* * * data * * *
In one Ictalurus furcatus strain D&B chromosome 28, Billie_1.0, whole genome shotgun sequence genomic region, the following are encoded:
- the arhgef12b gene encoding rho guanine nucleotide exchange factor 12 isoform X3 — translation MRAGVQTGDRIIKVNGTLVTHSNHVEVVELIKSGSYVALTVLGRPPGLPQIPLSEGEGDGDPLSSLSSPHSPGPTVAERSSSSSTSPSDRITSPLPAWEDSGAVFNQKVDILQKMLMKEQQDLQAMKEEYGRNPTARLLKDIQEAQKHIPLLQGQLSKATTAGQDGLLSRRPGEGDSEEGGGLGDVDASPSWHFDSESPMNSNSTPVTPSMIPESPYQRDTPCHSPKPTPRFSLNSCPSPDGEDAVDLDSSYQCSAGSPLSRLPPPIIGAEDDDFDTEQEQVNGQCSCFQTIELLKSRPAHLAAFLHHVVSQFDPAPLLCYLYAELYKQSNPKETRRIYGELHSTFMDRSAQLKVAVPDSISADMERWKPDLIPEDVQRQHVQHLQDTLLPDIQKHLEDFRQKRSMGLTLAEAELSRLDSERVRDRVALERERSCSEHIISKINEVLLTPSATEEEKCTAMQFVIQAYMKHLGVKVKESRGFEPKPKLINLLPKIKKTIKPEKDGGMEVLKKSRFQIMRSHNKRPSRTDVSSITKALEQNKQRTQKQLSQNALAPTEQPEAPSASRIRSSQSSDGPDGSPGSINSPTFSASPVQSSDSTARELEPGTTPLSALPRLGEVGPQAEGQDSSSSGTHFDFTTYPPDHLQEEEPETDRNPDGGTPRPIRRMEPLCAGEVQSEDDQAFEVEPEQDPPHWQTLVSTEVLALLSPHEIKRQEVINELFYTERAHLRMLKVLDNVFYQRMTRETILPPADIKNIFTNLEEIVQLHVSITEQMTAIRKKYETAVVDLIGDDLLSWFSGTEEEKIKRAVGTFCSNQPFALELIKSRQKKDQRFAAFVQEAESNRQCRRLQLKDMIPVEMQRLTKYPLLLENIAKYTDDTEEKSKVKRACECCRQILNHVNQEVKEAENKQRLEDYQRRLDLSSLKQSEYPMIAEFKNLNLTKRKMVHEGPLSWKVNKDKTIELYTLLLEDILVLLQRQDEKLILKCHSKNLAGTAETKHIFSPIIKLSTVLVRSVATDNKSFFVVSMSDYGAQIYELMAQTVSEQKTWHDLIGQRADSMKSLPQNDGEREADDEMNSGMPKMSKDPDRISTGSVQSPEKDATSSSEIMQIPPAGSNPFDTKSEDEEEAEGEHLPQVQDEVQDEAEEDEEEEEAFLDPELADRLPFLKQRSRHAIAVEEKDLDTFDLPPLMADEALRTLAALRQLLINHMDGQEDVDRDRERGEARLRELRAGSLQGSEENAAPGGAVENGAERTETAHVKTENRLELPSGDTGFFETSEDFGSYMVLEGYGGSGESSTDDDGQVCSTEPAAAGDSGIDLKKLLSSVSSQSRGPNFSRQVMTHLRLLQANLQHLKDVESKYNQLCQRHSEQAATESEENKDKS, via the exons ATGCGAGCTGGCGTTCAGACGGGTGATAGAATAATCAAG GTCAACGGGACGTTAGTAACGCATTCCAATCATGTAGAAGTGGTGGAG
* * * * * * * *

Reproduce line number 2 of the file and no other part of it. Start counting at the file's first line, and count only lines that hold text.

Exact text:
- the arhgef12b gene encoding rho guanine nucleotide exchange factor 12 isoform X3 — translation MRAGVQTGDRIIKVNGTLVTHSNHVEVVELIKSGSYVALTVLGRPPGLPQIPLSEGEGDGDPLSSLSSPHSPGPTVAERSSSSSTSPSDRITSPLPAWEDSGAVFNQKVDILQKMLMKEQQDLQAMKEEYGRNPTARLLKDIQEAQKHIPLLQGQLSKATTAGQDGLLSRRPGEGDSEEGGGLGDVDASPSWHFDSESPMNSNSTPVTPSMIPESPYQRDTPCHSPKPTPRFSLNSCPSPDGEDAVDLDSSYQCSAGSPLSRLPPPIIGAEDDDFDTEQEQVNGQCSCFQTIELLKSRPAHLAAFLHHVVSQFDPAPLLCYLYAELYKQSNPKETRRIYGELHSTFMDRSAQLKVAVPDSISADMERWKPDLIPEDVQRQHVQHLQDTLLPDIQKHLEDFRQKRSMGLTLAEAELSRLDSERVRDRVALERERSCSEHIISKINEVLLTPSATEEEKCTAMQFVIQAYMKHLGVKVKESRGFEPKPKLINLLPKIKKTIKPEKDGGMEVLKKSRFQIMRSHNKRPSRTDVSSITKALEQNKQRTQKQLSQNALAPTEQPEAPSASRIRSSQSSDGPDGSPGSINSPTFSASPVQSSDSTARELEPGTTPLSALPRLGEVGPQAEGQDSSSSGTHFDFTTYPPDHLQEEEPETDRNPDGGTPRPIRRMEPLCAGEVQSEDDQAFEVEPEQDPPHWQTLVSTEVLALLSPHEIKRQEVINELFYTERAHLRMLKVLDNVFYQRMTRETILPPADIKNIFTNLEEIVQLHVSITEQMTAIRKKYETAVVDLIGDDLLSWFSGTEEEKIKRAVGTFCSNQPFALELIKSRQKKDQRFAAFVQEAESNRQCRRLQLKDMIPVEMQRLTKYPLLLENIAKYTDDTEEKSKVKRACECCRQILNHVNQEVKEAENKQRLEDYQRRLDLSSLKQSEYPMIAEFKNLNLTKRKMVHEGPLSWKVNKDKTIELYTLLLEDILVLLQRQDEKLILKCHSKNLAGTAETKHIFSPIIKLSTVLVRSVATDNKSFFVVSMSDYGAQIYELMAQTVSEQKTWHDLIGQRADSMKSLPQNDGEREADDEMNSGMPKMSKDPDRISTGSVQSPEKDATSSSEIMQIPPAGSNPFDTKSEDEEEAEGEHLPQVQDEVQDEAEEDEEEEEAFLDPELADRLPFLKQRSRHAIAVEEKDLDTFDLPPLMADEALRTLAALRQLLINHMDGQEDVDRDRERGEARLRELRAGSLQGSEENAAPGGAVENGAERTETAHVKTENRLELPSGDTGFFETSEDFGSYMVLEGYGGSGESSTDDDGQVCSTEPAAAGDSGIDLKKLLSSVSSQSRGPNFSRQVMTHLRLLQANLQHLKDVESKYNQLCQRHSEQAATESEENKDKS, via the exons ATGCGAGCTGGCGTTCAGACGGGTGATAGAATAATCAAG GTCAACGGGACGTTAGTAACGCATTCCAATCATGTAGAAGTGGTGGAG